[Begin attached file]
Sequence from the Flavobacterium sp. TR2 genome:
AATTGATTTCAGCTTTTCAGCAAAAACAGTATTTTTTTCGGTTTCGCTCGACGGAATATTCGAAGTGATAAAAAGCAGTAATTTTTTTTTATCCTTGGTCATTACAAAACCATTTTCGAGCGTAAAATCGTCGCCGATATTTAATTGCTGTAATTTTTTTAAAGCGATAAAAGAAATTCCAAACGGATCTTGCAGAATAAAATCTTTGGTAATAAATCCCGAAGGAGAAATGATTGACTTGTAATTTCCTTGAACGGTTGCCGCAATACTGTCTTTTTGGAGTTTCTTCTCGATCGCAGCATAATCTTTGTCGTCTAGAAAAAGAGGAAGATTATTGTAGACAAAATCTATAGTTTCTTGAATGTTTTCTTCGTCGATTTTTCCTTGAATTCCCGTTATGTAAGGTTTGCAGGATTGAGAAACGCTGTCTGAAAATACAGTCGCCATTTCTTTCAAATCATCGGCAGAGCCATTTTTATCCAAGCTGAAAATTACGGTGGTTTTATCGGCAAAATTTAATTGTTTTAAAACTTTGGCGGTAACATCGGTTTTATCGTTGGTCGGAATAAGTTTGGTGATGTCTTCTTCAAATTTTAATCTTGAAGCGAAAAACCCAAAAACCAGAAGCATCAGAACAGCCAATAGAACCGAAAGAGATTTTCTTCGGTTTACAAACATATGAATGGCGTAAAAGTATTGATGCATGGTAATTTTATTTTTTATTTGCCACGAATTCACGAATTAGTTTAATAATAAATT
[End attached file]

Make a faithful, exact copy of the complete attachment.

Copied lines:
Sequence from the Flavobacterium sp. TR2 genome:
AATTGATTTCAGCTTTTCAGCAAAAACAGTATTTTTTTCGGTTTCGCTCGACGGAATATTCGAAGTGATAAAAAGCAGTAATTTTTTTTTATCCTTGGTCATTACAAAACCATTTTCGAGCGTAAAATCGTCGCCGATATTTAATTGCTGTAATTTTTTTAAAGCGATAAAAGAAATTCCAAACGGATCTTGCAGAATAAAATCTTTGGTAATAAATCCCGAAGGAGAAATGATTGACTTGTAATTTCCTTGAACGGTTGCCGCAATACTGTCTTTTTGGAGTTTCTTCTCGATCGCAGCATAATCTTTGTCGTCTAGAAAAAGAGGAAGATTATTGTAGACAAAATCTATAGTTTCTTGAATGTTTTCTTCGTCGATTTTTCCTTGAATTCCCGTTATGTAAGGTTTGCAGGATTGAGAAACGCTGTCTGAAAATACAGTCGCCATTTCTTTCAAATCATCGGCAGAGCCATTTTTATCCAAGCTGAAAATTACGGTGGTTTTATCGGCAAAATTTAATTGTTTTAAAACTTTGGCGGTAACATCGGTTTTATCGTTGGTCGGAATAAGTTTGGTGATGTCTTCTTCAAATTTTAATCTTGAAGCGAAAAACCCAAAAACCAGAAGCATCAGAACAGCCAATAGAACCGAAAGAGATTTTCTTCGGTTTACAAACATATGAATGGCGTAAAAGTATTGATGCATGGTAATTTTATTTTTTATTTGCCACGAATTCACGAATTAGTTTAATAATAAATT